By Greg Gelpi
Clayton County schools Superintendent Barbara Pulliam said she would hit the ground listening when she took over in February and tonight she and the school board will hear what the county has been saying.
The findings of a series of four public forums held throughout the county will be presented to the Clayton County Board of Education during a regular business meeting at 7 tonight.
"All and all it turned out fairly well," said Allen T. Johnson, the chairman of the school board community relations committee. "(Parents) were able to speak very freely and ask questions. We just needed more people. That was the only problem."
Johnson said communication is "very important," particularly after the school system was placed on a yearlong probation by its accrediting agency, the Southern Association of Colleges and Schools.
"That was one problem of the school board," he said. "That was one thing that got us into trouble."
It's "vitally important" to get parents involved in their children's education, Johnson said, and the problem isn't new.
"The $64,000 question is how are you going to do it," Johnson said.
At the forums, 466 people raised issues to school officials with school climate, communication and safety concerns raised most frequently.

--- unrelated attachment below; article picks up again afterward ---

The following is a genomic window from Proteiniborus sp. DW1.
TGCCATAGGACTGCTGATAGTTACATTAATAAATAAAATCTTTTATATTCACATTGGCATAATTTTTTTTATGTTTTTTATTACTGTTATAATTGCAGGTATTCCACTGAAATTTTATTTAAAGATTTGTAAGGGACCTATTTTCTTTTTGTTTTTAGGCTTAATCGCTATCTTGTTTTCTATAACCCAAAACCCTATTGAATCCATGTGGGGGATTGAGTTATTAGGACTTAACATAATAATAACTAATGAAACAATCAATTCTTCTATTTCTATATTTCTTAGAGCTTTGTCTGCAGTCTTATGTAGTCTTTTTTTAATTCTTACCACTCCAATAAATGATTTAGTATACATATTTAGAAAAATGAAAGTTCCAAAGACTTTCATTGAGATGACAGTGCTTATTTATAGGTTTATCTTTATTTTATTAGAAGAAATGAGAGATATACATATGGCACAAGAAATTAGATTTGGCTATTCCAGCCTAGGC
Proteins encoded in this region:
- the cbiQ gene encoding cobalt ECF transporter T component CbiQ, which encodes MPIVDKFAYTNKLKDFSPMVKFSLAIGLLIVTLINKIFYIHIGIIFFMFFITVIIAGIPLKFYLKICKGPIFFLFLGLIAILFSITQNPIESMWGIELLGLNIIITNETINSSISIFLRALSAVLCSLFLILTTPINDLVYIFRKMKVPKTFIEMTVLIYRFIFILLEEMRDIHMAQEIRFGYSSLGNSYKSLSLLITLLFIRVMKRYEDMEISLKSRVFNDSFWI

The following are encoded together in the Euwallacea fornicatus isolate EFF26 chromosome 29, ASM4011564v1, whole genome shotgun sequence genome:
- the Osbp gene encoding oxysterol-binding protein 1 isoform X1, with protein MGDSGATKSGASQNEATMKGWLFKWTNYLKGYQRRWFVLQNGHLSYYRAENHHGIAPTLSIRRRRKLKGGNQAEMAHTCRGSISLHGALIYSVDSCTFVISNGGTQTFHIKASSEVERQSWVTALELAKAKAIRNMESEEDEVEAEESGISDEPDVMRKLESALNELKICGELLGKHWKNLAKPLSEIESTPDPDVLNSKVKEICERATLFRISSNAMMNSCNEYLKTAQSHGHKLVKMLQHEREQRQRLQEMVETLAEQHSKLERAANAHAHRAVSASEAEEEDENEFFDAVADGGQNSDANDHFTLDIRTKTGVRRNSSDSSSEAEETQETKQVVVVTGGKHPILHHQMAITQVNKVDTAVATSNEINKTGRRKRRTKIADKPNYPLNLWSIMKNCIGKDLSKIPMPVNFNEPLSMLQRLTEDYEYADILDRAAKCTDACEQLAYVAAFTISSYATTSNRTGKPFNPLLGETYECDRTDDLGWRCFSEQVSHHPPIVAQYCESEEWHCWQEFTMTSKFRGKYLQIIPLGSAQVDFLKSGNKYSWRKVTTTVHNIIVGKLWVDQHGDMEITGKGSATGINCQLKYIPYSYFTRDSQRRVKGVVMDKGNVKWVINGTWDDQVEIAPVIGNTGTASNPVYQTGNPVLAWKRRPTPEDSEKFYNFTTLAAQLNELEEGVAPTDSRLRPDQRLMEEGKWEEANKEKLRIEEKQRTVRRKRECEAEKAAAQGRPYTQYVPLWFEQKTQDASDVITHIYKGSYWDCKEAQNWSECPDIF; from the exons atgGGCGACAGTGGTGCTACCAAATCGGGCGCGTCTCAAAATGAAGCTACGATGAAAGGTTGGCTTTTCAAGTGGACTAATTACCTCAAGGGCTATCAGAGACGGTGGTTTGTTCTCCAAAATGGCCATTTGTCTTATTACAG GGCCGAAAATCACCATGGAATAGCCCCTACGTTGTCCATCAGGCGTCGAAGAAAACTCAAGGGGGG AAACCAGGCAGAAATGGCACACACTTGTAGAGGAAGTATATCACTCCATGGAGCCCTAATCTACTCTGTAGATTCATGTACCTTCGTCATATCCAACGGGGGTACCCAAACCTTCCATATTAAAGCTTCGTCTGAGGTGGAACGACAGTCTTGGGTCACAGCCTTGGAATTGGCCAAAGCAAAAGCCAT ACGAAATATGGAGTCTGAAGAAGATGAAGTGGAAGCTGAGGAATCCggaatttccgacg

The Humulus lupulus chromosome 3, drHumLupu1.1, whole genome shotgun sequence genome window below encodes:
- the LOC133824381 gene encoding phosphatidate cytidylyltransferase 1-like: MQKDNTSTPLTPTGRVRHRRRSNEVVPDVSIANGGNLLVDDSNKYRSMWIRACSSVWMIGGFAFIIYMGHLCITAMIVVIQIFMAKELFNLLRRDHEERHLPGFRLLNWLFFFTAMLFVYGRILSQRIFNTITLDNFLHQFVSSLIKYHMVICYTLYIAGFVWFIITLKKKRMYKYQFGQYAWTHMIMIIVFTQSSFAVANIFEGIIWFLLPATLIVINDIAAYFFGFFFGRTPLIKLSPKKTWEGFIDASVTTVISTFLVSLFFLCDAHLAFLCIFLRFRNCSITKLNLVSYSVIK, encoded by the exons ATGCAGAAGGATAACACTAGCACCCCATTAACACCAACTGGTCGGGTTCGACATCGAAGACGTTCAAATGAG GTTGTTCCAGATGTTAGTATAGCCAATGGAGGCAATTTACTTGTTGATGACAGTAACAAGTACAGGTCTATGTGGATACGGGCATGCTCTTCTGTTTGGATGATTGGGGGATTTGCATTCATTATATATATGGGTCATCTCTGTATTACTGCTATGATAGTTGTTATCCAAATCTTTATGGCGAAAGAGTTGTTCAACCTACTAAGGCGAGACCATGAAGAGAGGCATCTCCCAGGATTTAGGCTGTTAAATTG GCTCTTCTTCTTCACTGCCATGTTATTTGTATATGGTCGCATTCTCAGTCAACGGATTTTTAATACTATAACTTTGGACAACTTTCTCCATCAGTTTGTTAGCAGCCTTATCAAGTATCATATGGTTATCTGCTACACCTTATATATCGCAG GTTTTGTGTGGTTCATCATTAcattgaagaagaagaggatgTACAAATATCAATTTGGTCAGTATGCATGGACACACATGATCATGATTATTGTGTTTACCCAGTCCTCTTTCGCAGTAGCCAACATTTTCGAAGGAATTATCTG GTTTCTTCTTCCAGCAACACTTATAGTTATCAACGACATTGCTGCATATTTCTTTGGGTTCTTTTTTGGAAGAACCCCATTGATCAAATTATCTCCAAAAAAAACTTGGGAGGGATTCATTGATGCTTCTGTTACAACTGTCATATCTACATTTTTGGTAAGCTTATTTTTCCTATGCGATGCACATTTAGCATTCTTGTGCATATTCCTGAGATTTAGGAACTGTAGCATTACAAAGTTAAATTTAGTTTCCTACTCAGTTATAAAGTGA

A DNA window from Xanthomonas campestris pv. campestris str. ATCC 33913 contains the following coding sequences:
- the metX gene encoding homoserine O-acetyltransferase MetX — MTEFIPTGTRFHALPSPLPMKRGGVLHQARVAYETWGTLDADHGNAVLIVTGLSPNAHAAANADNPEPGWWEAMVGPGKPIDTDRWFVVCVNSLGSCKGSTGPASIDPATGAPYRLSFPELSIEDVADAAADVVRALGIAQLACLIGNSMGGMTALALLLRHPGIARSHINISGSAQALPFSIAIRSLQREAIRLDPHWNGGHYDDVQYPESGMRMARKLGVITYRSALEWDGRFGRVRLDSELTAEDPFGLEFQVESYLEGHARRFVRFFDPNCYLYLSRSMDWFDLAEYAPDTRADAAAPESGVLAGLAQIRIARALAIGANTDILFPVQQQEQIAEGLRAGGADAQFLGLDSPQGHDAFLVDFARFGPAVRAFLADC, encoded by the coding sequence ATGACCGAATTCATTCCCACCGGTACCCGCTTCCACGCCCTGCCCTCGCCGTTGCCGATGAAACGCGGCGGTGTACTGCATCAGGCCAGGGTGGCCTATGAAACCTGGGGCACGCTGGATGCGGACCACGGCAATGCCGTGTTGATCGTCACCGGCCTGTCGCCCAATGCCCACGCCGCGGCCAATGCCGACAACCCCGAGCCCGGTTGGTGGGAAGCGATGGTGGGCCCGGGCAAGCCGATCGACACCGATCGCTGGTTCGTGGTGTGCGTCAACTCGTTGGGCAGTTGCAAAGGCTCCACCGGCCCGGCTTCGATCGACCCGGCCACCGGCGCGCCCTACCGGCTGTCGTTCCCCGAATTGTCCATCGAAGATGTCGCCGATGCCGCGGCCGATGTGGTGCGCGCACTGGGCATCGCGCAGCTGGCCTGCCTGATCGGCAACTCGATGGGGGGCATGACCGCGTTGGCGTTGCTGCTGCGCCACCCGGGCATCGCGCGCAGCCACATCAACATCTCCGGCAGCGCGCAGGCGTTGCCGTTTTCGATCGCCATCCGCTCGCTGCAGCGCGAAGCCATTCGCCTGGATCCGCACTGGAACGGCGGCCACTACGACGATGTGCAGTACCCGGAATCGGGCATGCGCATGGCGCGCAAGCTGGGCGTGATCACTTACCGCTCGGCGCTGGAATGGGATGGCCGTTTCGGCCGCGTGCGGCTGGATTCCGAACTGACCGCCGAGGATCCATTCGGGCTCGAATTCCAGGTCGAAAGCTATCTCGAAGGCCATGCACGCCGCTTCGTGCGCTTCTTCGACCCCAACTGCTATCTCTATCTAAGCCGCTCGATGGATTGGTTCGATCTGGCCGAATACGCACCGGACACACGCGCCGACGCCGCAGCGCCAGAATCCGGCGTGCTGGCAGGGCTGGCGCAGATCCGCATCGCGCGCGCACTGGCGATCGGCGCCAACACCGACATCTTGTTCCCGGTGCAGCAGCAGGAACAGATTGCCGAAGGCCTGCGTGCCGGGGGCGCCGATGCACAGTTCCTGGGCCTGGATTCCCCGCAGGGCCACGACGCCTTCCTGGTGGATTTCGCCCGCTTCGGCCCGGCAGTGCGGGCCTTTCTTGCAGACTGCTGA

"Everyone is concerned about safety, whether they've had a problem or not," Johnson said, adding that the forums were held at the same time allegations of bullying in Clayton County schools were coming out.
Specifically, the report cited parental concerns over violence, bullying, additional security and supervision, gangs and discipline on buses.
The top school climate issue was the desire for better discipline programs.
The school board now must take the information from the report and move forward to address the problems identified, Johnson said.
Other issues identified by the report include teachers and staff, academics and student achievement, parental involvement, attendance, accreditation, after school programs, programs for parents and students with limited English proficiency and school nutrition.
The school board will also consider extending the system's 1-cent Special Purpose Local Option Sales Tax. If approved, a special election would be held Sept. 23 for voters to decide on the extension.
The existing SPLOST expires in December, but an extension must be passed in September to prevent any disruption in tax collections.
According to the proposal being sent to the board, a SPLOST extension would fund the construction of three elementary schools, two middle schools and a high school, as well as system-wide improvements, including the construction of a new technology department building, school renovations and classroom additions.
In other business, the board will consider recommendations for the principal of North Clayton High School and director of student services.
An executive session will precede the regular meeting at 6:30 tonight.